Homeowners have not been overpaying on their mortgages, despite low interest rates making it the ideal time to quickly reduce the size of their debt.
Mortgage lenders told the Bank of England they did not experience 'widespread overpayments' of mortgages last year, even though the monthly repayments were relatively low on some variable rate mortgages which were arranged prior to the financial crisis.
Lenders gave a wide range of reasons as to why borrowers might have passed the golden opportunity up.
These included a squeeze in disposable incomes and the growing number of people out of work.
It was also suggested some people had chosen to save any extra money they might have rather than pay more off their mortgage.
The revelation backs up recent research which suggested millions of homeowners were missing out on the chance to take years off their mortgage.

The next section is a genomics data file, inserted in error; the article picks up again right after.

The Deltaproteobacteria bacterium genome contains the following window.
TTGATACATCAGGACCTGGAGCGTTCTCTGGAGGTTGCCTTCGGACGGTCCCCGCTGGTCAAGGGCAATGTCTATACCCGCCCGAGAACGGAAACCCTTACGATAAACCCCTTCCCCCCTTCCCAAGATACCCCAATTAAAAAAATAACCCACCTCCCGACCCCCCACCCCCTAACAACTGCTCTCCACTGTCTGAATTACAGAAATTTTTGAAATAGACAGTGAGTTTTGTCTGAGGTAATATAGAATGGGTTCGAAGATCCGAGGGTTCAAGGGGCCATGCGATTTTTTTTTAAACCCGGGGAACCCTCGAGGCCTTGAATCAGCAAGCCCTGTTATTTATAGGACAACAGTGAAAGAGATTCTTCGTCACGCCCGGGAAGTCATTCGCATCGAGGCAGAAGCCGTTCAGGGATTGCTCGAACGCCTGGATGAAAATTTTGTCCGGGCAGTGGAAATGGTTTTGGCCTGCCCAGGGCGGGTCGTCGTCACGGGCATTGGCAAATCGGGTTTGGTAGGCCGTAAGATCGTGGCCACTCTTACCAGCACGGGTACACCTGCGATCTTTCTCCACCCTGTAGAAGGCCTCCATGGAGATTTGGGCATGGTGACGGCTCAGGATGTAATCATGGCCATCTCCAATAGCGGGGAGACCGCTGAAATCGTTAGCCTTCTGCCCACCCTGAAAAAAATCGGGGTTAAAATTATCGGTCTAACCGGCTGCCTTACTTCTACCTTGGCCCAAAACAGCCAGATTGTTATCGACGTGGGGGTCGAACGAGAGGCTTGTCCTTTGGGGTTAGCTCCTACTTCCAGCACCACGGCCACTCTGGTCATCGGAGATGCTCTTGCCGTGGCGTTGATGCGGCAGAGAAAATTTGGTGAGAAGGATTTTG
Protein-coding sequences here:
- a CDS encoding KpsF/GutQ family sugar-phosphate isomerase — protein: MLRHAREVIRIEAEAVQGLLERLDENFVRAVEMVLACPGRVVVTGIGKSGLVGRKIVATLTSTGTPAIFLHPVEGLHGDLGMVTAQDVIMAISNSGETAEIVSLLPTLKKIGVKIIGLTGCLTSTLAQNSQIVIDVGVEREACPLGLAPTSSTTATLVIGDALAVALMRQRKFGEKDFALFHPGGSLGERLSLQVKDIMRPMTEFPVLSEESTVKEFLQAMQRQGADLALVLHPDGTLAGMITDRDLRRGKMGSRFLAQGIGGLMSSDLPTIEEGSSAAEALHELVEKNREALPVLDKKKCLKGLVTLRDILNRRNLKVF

Barclays said only one homeowner in ten had taken up the option to overpay.
Those homeowners who are not overpaying have been urged to start if they can afford to whilst interest rates - and many tracker mortgage monthly repayments - are still low.
The average overpayment is currently £200.82, which on a mortgage of £150,000 over 25 years could see the term reduced by seven years and three months.
However, overpaying by even a small amount can have a huge impact - on the same typical mortgage, an extra £50 per month would reduce the term by two years and four months.
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